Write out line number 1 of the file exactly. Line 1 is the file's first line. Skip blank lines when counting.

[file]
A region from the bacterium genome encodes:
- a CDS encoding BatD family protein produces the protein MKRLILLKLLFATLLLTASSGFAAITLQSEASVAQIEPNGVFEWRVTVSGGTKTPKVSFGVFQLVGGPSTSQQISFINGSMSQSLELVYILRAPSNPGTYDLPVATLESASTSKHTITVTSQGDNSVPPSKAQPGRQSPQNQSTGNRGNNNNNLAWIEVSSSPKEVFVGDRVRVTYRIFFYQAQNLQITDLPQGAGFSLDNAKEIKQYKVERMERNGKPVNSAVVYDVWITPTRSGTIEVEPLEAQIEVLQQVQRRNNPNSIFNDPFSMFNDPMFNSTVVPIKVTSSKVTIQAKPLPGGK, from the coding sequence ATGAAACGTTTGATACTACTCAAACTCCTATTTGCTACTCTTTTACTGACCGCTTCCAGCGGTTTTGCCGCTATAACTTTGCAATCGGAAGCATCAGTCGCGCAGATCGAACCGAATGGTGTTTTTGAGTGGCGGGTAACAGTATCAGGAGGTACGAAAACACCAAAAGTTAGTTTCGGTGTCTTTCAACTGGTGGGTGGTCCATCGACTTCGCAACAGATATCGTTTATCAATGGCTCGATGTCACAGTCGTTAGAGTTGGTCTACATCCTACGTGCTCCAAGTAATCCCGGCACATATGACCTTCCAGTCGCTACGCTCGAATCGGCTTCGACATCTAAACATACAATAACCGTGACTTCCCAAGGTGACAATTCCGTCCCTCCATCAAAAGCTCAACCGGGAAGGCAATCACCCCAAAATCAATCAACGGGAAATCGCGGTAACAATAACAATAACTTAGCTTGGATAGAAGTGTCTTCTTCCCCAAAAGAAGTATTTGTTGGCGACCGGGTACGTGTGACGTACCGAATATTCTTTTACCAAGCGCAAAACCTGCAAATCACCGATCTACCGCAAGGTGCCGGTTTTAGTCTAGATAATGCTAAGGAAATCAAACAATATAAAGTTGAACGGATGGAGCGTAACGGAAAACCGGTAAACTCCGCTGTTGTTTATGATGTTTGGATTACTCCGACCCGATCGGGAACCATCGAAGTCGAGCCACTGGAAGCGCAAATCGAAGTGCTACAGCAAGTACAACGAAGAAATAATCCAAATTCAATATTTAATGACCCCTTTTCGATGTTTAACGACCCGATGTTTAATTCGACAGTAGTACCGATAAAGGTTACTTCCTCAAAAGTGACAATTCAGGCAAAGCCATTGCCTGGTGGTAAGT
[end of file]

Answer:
A region from the bacterium genome encodes: